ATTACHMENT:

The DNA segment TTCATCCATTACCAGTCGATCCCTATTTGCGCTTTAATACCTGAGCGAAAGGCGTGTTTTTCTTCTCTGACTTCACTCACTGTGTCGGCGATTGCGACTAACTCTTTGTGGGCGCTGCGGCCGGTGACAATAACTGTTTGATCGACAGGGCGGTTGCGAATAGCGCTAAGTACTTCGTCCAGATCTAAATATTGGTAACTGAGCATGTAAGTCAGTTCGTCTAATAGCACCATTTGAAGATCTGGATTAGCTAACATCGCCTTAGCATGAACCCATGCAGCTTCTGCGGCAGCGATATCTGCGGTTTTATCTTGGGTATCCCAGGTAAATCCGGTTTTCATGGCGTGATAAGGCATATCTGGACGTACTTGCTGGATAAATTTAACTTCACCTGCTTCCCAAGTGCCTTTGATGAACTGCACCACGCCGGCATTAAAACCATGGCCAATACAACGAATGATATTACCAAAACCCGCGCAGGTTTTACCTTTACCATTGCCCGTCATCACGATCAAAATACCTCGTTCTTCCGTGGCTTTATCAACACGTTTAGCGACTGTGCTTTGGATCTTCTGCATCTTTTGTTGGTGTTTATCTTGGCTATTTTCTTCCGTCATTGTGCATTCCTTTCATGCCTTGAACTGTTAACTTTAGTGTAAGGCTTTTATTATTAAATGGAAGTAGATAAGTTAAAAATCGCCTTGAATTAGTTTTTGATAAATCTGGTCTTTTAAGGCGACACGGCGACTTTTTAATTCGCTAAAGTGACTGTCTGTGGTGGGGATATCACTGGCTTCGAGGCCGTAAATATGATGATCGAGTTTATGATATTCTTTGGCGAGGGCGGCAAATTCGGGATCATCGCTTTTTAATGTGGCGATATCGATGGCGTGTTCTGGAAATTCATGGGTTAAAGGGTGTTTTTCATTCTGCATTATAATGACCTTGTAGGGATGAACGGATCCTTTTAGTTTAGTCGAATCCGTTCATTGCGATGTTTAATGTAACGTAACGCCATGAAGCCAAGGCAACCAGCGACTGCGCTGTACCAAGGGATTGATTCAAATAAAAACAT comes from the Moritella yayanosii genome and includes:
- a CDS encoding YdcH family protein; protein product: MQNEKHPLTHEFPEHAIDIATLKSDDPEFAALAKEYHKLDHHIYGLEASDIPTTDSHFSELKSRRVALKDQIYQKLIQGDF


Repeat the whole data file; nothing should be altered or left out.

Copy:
The DNA segment TTCATCCATTACCAGTCGATCCCTATTTGCGCTTTAATACCTGAGCGAAAGGCGTGTTTTTCTTCTCTGACTTCACTCACTGTGTCGGCGATTGCGACTAACTCTTTGTGGGCGCTGCGGCCGGTGACAATAACTGTTTGATCGACAGGGCGGTTGCGAATAGCGCTAAGTACTTCGTCCAGATCTAAATATTGGTAACTGAGCATGTAAGTCAGTTCGTCTAATAGCACCATTTGAAGATCTGGATTAGCTAACATCGCCTTAGCATGAACCCATGCAGCTTCTGCGGCAGCGATATCTGCGGTTTTATCTTGGGTATCCCAGGTAAATCCGGTTTTCATGGCGTGATAAGGCATATCTGGACGTACTTGCTGGATAAATTTAACTTCACCTGCTTCCCAAGTGCCTTTGATGAACTGCACCACGCCGGCATTAAAACCATGGCCAATACAACGAATGATATTACCAAAACCCGCGCAGGTTTTACCTTTACCATTGCCCGTCATCACGATCAAAATACCTCGTTCTTCCGTGGCTTTATCAACACGTTTAGCGACTGTGCTTTGGATCTTCTGCATCTTTTGTTGGTGTTTATCTTGGCTATTTTCTTCCGTCATTGTGCATTCCTTTCATGCCTTGAACTGTTAACTTTAGTGTAAGGCTTTTATTATTAAATGGAAGTAGATAAGTTAAAAATCGCCTTGAATTAGTTTTTGATAAATCTGGTCTTTTAAGGCGACACGGCGACTTTTTAATTCGCTAAAGTGACTGTCTGTGGTGGGGATATCACTGGCTTCGAGGCCGTAAATATGATGATCGAGTTTATGATATTCTTTGGCGAGGGCGGCAAATTCGGGATCATCGCTTTTTAATGTGGCGATATCGATGGCGTGTTCTGGAAATTCATGGGTTAAAGGGTGTTTTTCATTCTGCATTATAATGACCTTGTAGGGATGAACGGATCCTTTTAGTTTAGTCGAATCCGTTCATTGCGATGTTTAATGTAACGTAACGCCATGAAGCCAAGGCAACCAGCGACTGCGCTGTACCAAGGGATTGATTCAAATAAAAACAT comes from the Moritella yayanosii genome and includes:
- a CDS encoding YdcH family protein; protein product: MQNEKHPLTHEFPEHAIDIATLKSDDPEFAALAKEYHKLDHHIYGLEASDIPTTDSHFSELKSRRVALKDQIYQKLIQGDF